The proposed change would strengthen the Companies' resilience amidst other businesses in the telecommunications industry. The prevailing climate in the telecommunications industry is competitive, taking to account the Companies' dropping revenue in 2017 (AT&T, 2017). Thus, the introduction of unique technological advancement to expand the scope of the Companies' products and services would keep them at par with competitors and maintain the proportion of their market share worldwide.
The proposed change shall grant the employees and operators liberty to participate in the by deploying their skills and knowledge in the proposed transition. Although Kotter's theory does not encourage participation, the proposed change shall facilitate involvement of the users, operators, and employees if the company adopts McKinsey's approach to initially establish the feasibility of the proposed amendment by evaluating the company's systems, shared values, strategies, structures and skills; that would make participation inevitable (Mulholland, 2017). Such an evaluation would help AT&T to reconsider its policies on freedom of expression while including participation as the basis of its standards-of-labor policies; which is not the case presently.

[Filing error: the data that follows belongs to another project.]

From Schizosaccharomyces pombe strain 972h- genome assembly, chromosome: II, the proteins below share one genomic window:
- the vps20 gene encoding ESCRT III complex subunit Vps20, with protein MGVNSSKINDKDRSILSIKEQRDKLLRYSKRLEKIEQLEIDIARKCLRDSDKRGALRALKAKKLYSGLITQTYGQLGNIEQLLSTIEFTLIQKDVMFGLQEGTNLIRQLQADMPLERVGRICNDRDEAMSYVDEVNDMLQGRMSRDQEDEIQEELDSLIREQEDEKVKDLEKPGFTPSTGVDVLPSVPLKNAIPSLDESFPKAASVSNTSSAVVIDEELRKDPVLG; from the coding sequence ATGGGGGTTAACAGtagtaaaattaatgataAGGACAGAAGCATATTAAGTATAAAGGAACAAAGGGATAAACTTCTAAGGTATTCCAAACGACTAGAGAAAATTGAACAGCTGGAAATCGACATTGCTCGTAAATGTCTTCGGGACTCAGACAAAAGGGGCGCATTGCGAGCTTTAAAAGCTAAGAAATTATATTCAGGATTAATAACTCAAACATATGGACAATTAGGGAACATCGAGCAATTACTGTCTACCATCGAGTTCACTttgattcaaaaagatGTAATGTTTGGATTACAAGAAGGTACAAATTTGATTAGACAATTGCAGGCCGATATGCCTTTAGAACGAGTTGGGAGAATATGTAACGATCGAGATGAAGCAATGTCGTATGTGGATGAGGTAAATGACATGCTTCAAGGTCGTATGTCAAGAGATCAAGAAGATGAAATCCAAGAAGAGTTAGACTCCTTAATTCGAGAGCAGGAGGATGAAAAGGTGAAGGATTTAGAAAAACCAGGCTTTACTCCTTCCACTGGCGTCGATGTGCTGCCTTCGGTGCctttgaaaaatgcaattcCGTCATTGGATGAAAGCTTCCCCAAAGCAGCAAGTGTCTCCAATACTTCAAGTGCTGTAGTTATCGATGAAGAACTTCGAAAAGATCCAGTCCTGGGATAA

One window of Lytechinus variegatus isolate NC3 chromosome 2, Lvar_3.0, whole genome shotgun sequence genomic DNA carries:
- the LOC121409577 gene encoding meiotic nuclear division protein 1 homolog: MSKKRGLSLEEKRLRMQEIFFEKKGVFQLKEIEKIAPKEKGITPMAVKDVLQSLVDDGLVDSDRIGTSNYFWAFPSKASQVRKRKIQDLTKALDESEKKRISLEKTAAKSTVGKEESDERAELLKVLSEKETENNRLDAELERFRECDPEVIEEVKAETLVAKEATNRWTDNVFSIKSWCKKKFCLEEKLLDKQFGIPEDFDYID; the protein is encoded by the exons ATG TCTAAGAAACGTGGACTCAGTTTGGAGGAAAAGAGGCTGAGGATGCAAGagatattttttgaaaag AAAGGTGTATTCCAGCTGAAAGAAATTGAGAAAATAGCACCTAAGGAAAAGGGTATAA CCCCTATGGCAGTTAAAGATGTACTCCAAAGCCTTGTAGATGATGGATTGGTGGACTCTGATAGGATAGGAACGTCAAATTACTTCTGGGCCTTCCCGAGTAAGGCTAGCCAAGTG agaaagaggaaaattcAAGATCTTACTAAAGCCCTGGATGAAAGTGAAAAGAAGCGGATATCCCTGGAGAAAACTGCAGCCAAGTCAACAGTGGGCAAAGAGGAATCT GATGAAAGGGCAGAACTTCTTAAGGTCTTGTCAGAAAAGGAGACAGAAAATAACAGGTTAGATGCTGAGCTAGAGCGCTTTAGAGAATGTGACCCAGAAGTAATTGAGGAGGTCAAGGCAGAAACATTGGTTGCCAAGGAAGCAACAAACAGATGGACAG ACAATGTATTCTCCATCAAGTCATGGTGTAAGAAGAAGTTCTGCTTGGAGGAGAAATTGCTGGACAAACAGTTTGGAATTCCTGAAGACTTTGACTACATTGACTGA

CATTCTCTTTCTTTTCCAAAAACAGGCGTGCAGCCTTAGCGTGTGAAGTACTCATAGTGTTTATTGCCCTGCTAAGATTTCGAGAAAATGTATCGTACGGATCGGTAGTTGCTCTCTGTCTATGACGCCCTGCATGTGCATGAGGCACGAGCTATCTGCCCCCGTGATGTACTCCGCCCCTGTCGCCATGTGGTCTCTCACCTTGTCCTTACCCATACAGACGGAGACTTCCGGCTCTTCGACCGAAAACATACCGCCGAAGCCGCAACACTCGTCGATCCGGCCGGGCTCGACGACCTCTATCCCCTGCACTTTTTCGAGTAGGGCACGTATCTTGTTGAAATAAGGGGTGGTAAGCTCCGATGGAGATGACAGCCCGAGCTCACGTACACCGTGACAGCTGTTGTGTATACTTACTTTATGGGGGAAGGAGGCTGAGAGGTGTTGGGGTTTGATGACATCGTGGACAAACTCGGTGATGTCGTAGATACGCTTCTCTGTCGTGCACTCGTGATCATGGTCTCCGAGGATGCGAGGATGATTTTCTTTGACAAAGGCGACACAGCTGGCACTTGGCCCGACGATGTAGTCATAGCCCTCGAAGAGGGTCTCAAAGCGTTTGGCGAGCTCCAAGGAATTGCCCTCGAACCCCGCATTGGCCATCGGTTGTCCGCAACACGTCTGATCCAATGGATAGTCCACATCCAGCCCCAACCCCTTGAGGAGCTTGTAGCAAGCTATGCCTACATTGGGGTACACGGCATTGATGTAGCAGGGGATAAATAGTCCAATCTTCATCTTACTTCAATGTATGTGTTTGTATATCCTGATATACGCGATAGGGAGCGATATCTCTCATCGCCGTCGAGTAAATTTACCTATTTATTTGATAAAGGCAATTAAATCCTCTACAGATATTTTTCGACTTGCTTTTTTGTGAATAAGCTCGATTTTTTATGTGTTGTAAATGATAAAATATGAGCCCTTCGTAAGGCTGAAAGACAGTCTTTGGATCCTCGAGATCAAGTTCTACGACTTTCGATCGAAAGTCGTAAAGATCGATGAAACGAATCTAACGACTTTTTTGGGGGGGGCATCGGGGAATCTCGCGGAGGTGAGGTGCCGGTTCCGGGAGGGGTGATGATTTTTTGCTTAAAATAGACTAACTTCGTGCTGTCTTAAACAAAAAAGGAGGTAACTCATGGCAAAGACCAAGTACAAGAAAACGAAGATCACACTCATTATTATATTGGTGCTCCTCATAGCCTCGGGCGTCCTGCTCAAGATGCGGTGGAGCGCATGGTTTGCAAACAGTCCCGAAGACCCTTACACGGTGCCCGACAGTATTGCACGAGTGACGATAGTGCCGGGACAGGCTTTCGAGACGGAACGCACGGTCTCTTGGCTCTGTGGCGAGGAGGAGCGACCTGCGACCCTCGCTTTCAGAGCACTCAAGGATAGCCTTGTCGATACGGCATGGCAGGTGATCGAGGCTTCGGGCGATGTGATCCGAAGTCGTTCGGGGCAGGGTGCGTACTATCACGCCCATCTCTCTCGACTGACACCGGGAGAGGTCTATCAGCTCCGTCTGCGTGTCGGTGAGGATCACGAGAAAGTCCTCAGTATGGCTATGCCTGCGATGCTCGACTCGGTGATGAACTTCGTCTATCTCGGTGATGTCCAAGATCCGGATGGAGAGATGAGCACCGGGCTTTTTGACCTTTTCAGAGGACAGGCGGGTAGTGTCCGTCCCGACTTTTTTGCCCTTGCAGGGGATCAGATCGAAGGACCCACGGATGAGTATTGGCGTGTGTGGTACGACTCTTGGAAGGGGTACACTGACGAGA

Readiness for Change
A strategic mechanism of averting potential resistance to the proposed changes at AT&T would be an evaluation of the Companies for preparedness for change. This would involve conducting diagnostic analysis that consists of the accumulation of information for establishment of imminent factors that may facilitate or fetter the implementation of the proposed change to the companies. The most appropriate diagnostic tools for the evaluation would, therefore, depend on the change management model adopted for the transition process (Hamilton, McLaren, & Mulhall, 2007). Thus, it would be prudent to adapt communication strategies that would facilitate implementation of the proposed change. The strategies include sharing with the employees the proposed changes, popularizing the plan with the Companies' management, and actively involving the employees by receiving contribution and feedback from them.